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Gov’t faulted for failure to deliver radio sets to households

A pupil listens to lesson on radio after schools were closed. There was a plan to supply homes with radios to improve reach. File Photo

Gulu, Uganda | THE INDEPENDENT | Parents, local leaders and education authorities in Acholi have expressed disappointment at the government for failing to deliver radio sets to households to facilitate long-distance learning.

In July 2020, during the first pandemic lockdown to curb the spread of coronavirus disease, President Yoweri Kaguta Museveni promised that the government would procure and distribute 10 million radio sets to households countrywide.

The lockdown had led to the closure of all educational institutions of learning right from Kindergartens, Primary and Secondary Schools including Universities and Tertiary Institutions which interrupted normal classes for 1.5 million learners.

Walter Tootika, a parent who doubles as a male councilor for Omel sub county in Gulu district said the radio lessons were not beneficial to learners in the area because several homes do not own radios and they banked their hopes on government’s false promise.

Gulu District Inspector of Schools, Robinson Obwot observed that the government’s failure to deliver radio sets has made it very hard for the education department to monitor and evaluate the impact of the program on the targeted learners.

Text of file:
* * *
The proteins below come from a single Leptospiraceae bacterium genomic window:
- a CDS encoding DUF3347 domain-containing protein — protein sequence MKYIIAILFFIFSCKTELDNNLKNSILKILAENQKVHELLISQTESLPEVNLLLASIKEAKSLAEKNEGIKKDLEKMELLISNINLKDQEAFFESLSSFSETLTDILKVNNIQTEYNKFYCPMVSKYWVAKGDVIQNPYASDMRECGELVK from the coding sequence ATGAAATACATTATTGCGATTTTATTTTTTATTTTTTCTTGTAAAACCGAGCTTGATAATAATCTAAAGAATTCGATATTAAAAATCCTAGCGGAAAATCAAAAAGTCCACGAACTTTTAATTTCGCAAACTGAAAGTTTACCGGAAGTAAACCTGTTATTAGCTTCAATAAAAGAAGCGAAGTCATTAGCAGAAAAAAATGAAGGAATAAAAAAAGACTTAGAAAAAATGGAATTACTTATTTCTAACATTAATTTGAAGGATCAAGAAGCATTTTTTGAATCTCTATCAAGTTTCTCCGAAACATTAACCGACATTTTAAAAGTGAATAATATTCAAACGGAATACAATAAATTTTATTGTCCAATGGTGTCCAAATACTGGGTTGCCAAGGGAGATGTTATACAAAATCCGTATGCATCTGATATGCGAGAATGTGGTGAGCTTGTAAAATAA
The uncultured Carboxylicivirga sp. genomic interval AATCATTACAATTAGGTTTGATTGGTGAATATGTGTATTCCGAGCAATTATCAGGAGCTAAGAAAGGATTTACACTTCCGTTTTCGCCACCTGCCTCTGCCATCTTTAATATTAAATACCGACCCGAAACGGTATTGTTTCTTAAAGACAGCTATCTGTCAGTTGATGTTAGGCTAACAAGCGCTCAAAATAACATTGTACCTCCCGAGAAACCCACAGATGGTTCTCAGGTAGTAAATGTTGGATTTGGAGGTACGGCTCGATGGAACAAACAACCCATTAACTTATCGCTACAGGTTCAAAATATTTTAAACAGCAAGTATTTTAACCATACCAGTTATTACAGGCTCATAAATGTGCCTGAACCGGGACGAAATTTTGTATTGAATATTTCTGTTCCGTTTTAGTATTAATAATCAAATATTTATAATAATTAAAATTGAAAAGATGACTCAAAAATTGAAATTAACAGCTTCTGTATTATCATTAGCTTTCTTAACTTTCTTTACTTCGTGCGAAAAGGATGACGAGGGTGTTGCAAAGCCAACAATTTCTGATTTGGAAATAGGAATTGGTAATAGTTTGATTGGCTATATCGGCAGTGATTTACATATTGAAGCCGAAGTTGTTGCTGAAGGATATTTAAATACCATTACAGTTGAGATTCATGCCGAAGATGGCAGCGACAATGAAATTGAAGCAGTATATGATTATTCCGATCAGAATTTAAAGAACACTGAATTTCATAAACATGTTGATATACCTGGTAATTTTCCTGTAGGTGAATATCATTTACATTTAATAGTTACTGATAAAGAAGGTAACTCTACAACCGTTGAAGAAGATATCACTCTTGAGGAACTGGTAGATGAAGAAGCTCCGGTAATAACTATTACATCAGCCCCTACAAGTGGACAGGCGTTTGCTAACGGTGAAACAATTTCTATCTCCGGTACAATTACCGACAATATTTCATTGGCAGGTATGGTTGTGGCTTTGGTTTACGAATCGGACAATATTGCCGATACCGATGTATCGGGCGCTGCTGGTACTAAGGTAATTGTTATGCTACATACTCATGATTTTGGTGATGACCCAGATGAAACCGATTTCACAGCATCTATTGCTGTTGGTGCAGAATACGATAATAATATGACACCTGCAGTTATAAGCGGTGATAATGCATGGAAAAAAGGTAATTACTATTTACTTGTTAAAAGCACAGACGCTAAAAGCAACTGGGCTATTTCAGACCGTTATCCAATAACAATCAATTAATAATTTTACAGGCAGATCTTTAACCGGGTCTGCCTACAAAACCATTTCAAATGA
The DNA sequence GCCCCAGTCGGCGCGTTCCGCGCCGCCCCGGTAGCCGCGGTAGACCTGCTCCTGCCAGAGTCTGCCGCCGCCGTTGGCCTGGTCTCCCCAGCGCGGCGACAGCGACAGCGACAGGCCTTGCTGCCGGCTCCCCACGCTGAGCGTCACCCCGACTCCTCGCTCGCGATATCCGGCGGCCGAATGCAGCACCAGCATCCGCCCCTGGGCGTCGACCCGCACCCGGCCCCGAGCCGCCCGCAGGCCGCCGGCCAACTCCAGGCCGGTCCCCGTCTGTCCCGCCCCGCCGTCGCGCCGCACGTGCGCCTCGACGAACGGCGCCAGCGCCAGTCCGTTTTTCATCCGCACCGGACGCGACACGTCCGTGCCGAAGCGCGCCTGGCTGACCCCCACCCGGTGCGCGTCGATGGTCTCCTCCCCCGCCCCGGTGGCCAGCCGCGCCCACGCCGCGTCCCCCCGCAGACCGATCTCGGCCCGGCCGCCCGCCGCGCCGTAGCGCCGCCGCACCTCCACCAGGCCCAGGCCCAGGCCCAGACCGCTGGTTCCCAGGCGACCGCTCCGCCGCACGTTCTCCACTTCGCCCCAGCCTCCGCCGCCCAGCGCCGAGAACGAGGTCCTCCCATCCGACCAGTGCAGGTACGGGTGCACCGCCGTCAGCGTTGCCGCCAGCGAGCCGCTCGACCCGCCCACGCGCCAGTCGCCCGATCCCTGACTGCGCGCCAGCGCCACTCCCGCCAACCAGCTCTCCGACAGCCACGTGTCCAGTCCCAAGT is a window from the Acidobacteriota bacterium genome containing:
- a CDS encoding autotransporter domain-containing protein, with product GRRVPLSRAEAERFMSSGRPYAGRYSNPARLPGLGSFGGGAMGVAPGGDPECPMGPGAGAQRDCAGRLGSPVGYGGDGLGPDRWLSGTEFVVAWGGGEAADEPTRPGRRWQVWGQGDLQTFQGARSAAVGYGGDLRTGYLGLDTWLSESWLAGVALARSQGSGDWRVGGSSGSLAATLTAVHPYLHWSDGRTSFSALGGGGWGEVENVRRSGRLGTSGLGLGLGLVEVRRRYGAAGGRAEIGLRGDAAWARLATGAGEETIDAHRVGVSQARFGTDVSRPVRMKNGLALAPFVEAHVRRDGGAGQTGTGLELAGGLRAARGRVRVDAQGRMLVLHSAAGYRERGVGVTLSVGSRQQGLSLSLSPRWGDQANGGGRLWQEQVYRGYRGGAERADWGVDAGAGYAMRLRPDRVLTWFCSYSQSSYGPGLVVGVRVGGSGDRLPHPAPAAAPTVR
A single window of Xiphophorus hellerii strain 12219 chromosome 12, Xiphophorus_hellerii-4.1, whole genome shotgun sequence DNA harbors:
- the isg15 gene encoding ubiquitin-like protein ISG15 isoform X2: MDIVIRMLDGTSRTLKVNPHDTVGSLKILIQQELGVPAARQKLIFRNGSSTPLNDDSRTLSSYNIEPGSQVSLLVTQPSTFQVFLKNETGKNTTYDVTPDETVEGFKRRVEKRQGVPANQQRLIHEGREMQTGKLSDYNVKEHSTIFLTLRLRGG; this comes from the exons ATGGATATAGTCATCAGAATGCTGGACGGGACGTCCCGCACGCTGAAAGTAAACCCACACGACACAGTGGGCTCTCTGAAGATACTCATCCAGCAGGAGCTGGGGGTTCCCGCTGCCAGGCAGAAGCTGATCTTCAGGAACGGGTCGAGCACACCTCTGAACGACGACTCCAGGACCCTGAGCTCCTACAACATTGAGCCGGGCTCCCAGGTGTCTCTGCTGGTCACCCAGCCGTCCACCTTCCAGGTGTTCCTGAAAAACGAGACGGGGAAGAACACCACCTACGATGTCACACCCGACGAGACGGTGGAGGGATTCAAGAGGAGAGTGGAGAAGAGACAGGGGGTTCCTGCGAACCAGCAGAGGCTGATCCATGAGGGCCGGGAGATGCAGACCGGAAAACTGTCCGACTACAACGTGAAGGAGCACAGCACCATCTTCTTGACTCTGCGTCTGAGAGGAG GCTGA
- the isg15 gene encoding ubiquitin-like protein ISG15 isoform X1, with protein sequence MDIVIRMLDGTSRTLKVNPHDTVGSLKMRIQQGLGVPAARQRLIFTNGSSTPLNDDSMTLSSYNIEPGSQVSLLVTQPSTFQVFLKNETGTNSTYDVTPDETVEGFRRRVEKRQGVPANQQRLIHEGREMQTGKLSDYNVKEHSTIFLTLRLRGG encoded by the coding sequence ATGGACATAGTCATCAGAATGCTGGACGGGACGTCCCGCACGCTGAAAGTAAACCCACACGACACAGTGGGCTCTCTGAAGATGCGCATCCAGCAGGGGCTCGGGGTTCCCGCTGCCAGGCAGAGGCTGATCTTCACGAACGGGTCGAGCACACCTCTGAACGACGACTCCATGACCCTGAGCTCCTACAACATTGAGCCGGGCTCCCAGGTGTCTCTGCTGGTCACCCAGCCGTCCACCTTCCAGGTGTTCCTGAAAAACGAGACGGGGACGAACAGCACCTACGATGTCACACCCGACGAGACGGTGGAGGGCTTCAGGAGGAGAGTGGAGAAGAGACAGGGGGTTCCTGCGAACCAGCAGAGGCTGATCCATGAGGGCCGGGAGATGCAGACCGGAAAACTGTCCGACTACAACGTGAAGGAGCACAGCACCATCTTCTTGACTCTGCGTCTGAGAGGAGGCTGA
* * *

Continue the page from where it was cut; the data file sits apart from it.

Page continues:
Christopher Ocan, the Amuru District Inspector of Schools explained that the lack of radios in homesteads has largely failed the good initiative coupled with the negative attitudes of some parents who keep children preoccupied with home chores.

Rev. Vincent Oceng, the Omoro District Education Officer and his counterpart George Ayiba Butele, of Nwoya district asserted that the lack of radio sets in families coupled with limited space for the radio lessons has made the radio lessons less beneficial to the target learners.

The education experts also faulted the government for not involving them during the initial planning process and implementation of the radio lessons. They said if the pandemic continues to interrupt learning, thegovernment must redesign the intervention.

On June 18 when Museveni re-imposed the second lockdown, the Ministry of Education revived the radio lessons to be conducted on 15 selected radio stations across the country, this time targeting Primary 3 and 4 classes.

According to the Ministry of Education and the Ministry of Finance, Planning and Economic Development, the procurement of the 10 million radio sets would require Shillings 336.8 billion.



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